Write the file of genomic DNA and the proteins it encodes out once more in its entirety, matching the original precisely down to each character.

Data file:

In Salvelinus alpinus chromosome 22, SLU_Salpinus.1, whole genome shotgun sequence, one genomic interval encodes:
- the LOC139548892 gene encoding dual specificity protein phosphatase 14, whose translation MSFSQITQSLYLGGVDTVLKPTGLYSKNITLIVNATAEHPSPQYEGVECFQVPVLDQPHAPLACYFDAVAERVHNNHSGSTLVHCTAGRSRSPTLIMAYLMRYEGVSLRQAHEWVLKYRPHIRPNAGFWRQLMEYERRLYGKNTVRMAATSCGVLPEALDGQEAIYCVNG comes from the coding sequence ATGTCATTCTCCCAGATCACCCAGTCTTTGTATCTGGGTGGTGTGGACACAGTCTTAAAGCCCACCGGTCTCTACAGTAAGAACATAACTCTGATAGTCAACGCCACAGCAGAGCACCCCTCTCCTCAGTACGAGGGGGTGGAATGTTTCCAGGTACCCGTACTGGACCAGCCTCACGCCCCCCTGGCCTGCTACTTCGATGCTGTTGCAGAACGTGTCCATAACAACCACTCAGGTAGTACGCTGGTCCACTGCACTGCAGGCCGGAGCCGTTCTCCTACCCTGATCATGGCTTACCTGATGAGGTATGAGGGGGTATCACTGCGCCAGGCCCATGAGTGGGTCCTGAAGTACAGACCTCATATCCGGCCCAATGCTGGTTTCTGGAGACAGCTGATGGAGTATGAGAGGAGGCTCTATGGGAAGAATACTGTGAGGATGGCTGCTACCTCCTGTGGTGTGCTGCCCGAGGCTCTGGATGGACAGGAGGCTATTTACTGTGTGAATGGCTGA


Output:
In Salvelinus alpinus chromosome 22, SLU_Salpinus.1, whole genome shotgun sequence, one genomic interval encodes:
- the LOC139548892 gene encoding dual specificity protein phosphatase 14, whose translation MSFSQITQSLYLGGVDTVLKPTGLYSKNITLIVNATAEHPSPQYEGVECFQVPVLDQPHAPLACYFDAVAERVHNNHSGSTLVHCTAGRSRSPTLIMAYLMRYEGVSLRQAHEWVLKYRPHIRPNAGFWRQLMEYERRLYGKNTVRMAATSCGVLPEALDGQEAIYCVNG comes from the coding sequence ATGTCATTCTCCCAGATCACCCAGTCTTTGTATCTGGGTGGTGTGGACACAGTCTTAAAGCCCACCGGTCTCTACAGTAAGAACATAACTCTGATAGTCAACGCCACAGCAGAGCACCCCTCTCCTCAGTACGAGGGGGTGGAATGTTTCCAGGTACCCGTACTGGACCAGCCTCACGCCCCCCTGGCCTGCTACTTCGATGCTGTTGCAGAACGTGTCCATAACAACCACTCAGGTAGTACGCTGGTCCACTGCACTGCAGGCCGGAGCCGTTCTCCTACCCTGATCATGGCTTACCTGATGAGGTATGAGGGGGTATCACTGCGCCAGGCCCATGAGTGGGTCCTGAAGTACAGACCTCATATCCGGCCCAATGCTGGTTTCTGGAGACAGCTGATGGAGTATGAGAGGAGGCTCTATGGGAAGAATACTGTGAGGATGGCTGCTACCTCCTGTGGTGTGCTGCCCGAGGCTCTGGATGGACAGGAGGCTATTTACTGTGTGAATGGCTGA